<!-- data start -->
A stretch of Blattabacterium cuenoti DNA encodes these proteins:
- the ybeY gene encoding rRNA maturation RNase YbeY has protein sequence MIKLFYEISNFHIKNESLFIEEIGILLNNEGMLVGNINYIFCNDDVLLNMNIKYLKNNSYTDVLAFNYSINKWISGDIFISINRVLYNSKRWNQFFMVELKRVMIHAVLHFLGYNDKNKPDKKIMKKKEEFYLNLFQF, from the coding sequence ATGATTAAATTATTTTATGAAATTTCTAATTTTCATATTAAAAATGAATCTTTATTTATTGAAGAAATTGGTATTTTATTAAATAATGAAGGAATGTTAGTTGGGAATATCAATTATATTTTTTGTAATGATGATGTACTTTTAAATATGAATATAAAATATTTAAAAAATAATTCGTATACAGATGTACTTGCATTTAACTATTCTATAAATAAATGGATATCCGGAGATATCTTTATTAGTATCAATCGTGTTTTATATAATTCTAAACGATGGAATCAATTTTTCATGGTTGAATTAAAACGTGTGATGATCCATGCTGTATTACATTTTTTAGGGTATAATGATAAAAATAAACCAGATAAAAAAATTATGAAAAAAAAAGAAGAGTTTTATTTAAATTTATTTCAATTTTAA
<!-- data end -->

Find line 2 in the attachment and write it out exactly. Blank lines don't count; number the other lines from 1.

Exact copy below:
- the ybeY gene encoding rRNA maturation RNase YbeY has protein sequence MIKLFYEISNFHIKNESLFIEEIGILLNNEGMLVGNINYIFCNDDVLLNMNIKYLKNNSYTDVLAFNYSINKWISGDIFISINRVLYNSKRWNQFFMVELKRVMIHAVLHFLGYNDKNKPDKKIMKKKEEFYLNLFQF, from the coding sequence ATGATTAAATTATTTTATGAAATTTCTAATTTTCATATTAAAAATGAATCTTTATTTATTGAAGAAATTGGTATTTTATTAAATAATGAAGGAATGTTAGTTGGGAATATCAATTATATTTTTTGTAATGATGATGTACTTTTAAATATGAATATAAAATATTTAAAAAATAATTCGTATACAGATGTACTTGCATTTAACTATTCTATAAATAAATGGATATCCGGAGATATCTTTATTAGTATCAATCGTGTTTTATATAATTCTAAACGATGGAATCAATTTTTCATGGTTGAATTAAAACGTGTGATGATCCATGCTGTATTACATTTTTTAGGGTATAATGATAAAAATAAACCAGATAAAAAAATTATGAAAAAAAAAGAAGAGTTTTATTTAAATTTATTTCAATTTTAA